12 November 1999


James Hosking

James Hosking farms 516ha

(1275 acres) with his

parents and brother at

Fentongollan, Tresillian,

Truro, Cornwall. Land is

equally split between share

farming, various FBTs and a

tenancy. Crops include

wheat, oats, barley and

daffodils, alongside sheep

and cattle enterprises

CEREAL drilling was complete before the end of October, something I do not think we have ever achieved before.

We plough and furrow press, then drill with a power harrow combination, aiming to start the drilling part of the operation at the end of September.

Normally, about two-thirds is ploughed ahead of the drill, and when the drill catches up we keep going by drilling immediately behind the plough. That usually conveniently coincides with worsening weather.

But no worse weather this year. We have even managed to bale the flax in October at between 11 and 14% moisture content. That is a relief, as there are numerous conditions attached to receiving the flax subsidy, the most pertinent being that the flax must be processed. Straw moisture content is the first thing that would get the crop rejected.

Our achievements are down to the warmest, driest October for a long time and it is becoming very noticeable that weather patterns seems to be lurching from one extreme to another, continually setting records.

An International conference on the Challenge of Climatic Change, held recently here in Cornwall, came to some interesting conclusions.

It confirmed that the predictions of 10 or so years ago have proved accurate today. That adds credence to predictions for 25 and 50 years on. Put in simple terms, the main points are that our winters will get warmer and wetter, our summers will get hotter and drier with extremes of temperature and storm increasing.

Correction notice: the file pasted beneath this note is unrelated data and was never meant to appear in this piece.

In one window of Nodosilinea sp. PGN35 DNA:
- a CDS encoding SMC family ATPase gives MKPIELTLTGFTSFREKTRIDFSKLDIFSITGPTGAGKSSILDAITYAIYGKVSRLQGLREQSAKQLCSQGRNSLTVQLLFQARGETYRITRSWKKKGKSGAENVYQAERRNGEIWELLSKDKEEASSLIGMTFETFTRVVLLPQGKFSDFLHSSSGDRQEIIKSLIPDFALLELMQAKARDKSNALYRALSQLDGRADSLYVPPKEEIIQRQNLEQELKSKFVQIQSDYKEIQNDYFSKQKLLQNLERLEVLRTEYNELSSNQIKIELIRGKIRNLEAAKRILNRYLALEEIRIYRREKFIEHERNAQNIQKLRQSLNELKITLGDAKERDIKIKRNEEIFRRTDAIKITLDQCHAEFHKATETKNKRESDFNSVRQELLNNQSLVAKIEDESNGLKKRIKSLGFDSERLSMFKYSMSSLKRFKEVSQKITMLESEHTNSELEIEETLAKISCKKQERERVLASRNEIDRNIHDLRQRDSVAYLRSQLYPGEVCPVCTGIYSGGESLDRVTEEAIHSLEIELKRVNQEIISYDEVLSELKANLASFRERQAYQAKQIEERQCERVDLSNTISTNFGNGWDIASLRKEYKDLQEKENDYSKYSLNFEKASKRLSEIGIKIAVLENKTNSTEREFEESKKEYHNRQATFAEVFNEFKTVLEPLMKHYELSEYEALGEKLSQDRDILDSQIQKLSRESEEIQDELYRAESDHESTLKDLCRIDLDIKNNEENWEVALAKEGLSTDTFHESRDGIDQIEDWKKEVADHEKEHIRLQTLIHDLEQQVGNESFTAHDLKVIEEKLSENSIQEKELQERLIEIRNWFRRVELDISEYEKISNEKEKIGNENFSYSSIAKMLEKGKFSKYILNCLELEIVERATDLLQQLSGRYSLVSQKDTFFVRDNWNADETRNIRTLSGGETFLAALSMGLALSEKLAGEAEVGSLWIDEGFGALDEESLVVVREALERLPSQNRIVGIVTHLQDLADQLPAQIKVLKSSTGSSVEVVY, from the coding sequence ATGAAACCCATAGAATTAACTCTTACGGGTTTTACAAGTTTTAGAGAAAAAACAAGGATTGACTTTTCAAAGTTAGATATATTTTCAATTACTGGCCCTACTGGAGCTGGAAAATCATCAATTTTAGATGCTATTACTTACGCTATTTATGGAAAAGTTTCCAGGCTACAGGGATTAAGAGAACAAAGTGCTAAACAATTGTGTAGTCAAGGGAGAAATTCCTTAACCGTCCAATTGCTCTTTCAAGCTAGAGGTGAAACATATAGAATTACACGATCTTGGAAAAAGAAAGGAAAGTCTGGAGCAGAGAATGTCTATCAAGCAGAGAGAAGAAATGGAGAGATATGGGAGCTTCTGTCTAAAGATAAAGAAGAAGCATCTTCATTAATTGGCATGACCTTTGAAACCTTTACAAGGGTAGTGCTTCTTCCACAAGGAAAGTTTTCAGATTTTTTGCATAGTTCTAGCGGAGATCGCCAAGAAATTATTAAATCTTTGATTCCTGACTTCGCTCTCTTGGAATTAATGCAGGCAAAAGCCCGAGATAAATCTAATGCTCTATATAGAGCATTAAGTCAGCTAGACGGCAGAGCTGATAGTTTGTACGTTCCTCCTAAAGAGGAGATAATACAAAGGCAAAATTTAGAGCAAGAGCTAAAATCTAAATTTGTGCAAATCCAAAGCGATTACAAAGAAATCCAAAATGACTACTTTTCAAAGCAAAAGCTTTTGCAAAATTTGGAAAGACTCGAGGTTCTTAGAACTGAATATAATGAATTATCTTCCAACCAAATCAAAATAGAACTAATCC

Such conditions are likely to cause problems in our industry in the short term, but, hopefully, opportunities in the long term. There is not a great deal we can do about it, but we can respond to the threat of drier summers and the consequent shortage of water.

With a critical need for water for our horticultural enterprises this would cause serious problems for us. We have, therefore, decided to immediately double our water storage by creating another winter-fill lake for our irrigation needs. &#42

Blue-skies over Fentongollan have allowed drilling to be completed in record time, but are they the first sign of global warming, asks James Hosking.

Kevin Littleboy

Kevin Littleboy farms 243ha

(600 acres) as Howe

Estates at Howe, Thirsk, N

Yorks. The medium sandy

loam in the Vale of York

supports potatoes, winter

wheat, rape and barley, plus

grass for sheep

THE Orangery at Camphill, near Bedale, provided an excellent forum for this years Great North Meet – The agricultural conference for North Britain.

It was interesting to hear Carl-Albrecht Bartmer, a German arable farmer, describe the dire straits that their arable sector is in and how he plans to survive with the volatility of the world grain market. He did not envisage that getting any better for a considerable time, if ever.

The owner of Camphill, Robert Ropner, has successfully diversified away from agriculture. The estate is now dedicated to providing facilities for corporate clients to entertain, reward, motivate, train and develop people in excellent surroundings. A lesson for us all?

British Sausage Appreciation Week organised by the MLC and the infamous Nags Head Country Hotel, Pickhill, Thirsk, was marked by 50 Yorks butchers competing to be Best Porkshire Sausage Maker. Two local farmers, Tom Bell and Andrew Keeble, won the speciality sausage competition. They joined forces and have diversified to sell their pigs direct to the consumer through Manor Born, Thirsk. Their motto is to produce quality pork foods of unsurpassed taste and freshness accessible to the discerning customer. I wonder if they want to buy some very high grade, farm assured, grain, produced to the highest plant welfare and environmental standards, of course.

On a more mundane level, wheat drilling is finished, bar 2ha (5 acres), and the autumn is proving to be the battle of the slugs. But due to the timely rains, emergence has been the most even I have seen for a long time.

Having finished lifting our own potatoes, I was "delighted" to help my local Reekie distributor with a demonstration of our Reekie Cleanflow harvester for a farm 2 miles down the road. Imagine my surprise when the farm manager, "Distance no object Doug", led us to the trial field 1.5 hours away in a different county! Some might say "gullible Kevin", but not at £117.50/hour – and we stayed to finish the field. &#42

Wheat emergence is as even as Kevin Littleboy has seen for a long time. But slugs are a threat.